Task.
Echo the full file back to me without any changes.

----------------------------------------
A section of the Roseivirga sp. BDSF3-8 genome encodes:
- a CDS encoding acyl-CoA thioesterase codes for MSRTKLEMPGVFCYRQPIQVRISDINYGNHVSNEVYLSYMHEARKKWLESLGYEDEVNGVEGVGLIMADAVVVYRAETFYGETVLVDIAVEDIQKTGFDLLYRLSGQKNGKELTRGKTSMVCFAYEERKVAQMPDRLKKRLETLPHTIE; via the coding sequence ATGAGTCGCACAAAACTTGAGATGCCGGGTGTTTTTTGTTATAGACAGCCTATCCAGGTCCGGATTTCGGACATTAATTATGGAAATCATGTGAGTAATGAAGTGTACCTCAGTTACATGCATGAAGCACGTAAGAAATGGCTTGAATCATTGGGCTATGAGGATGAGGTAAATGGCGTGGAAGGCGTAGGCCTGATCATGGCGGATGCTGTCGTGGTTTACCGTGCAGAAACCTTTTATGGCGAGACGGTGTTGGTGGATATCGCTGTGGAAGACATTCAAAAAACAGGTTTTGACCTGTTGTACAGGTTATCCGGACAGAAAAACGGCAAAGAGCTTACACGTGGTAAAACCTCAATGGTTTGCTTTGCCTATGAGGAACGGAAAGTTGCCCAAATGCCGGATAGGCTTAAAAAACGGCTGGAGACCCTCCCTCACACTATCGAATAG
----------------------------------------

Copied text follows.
A section of the Roseivirga sp. BDSF3-8 genome encodes:
- a CDS encoding acyl-CoA thioesterase codes for MSRTKLEMPGVFCYRQPIQVRISDINYGNHVSNEVYLSYMHEARKKWLESLGYEDEVNGVEGVGLIMADAVVVYRAETFYGETVLVDIAVEDIQKTGFDLLYRLSGQKNGKELTRGKTSMVCFAYEERKVAQMPDRLKKRLETLPHTIE; via the coding sequence ATGAGTCGCACAAAACTTGAGATGCCGGGTGTTTTTTGTTATAGACAGCCTATCCAGGTCCGGATTTCGGACATTAATTATGGAAATCATGTGAGTAATGAAGTGTACCTCAGTTACATGCATGAAGCACGTAAGAAATGGCTTGAATCATTGGGCTATGAGGATGAGGTAAATGGCGTGGAAGGCGTAGGCCTGATCATGGCGGATGCTGTCGTGGTTTACCGTGCAGAAACCTTTTATGGCGAGACGGTGTTGGTGGATATCGCTGTGGAAGACATTCAAAAAACAGGTTTTGACCTGTTGTACAGGTTATCCGGACAGAAAAACGGCAAAGAGCTTACACGTGGTAAAACCTCAATGGTTTGCTTTGCCTATGAGGAACGGAAAGTTGCCCAAATGCCGGATAGGCTTAAAAAACGGCTGGAGACCCTCCCTCACACTATCGAATAG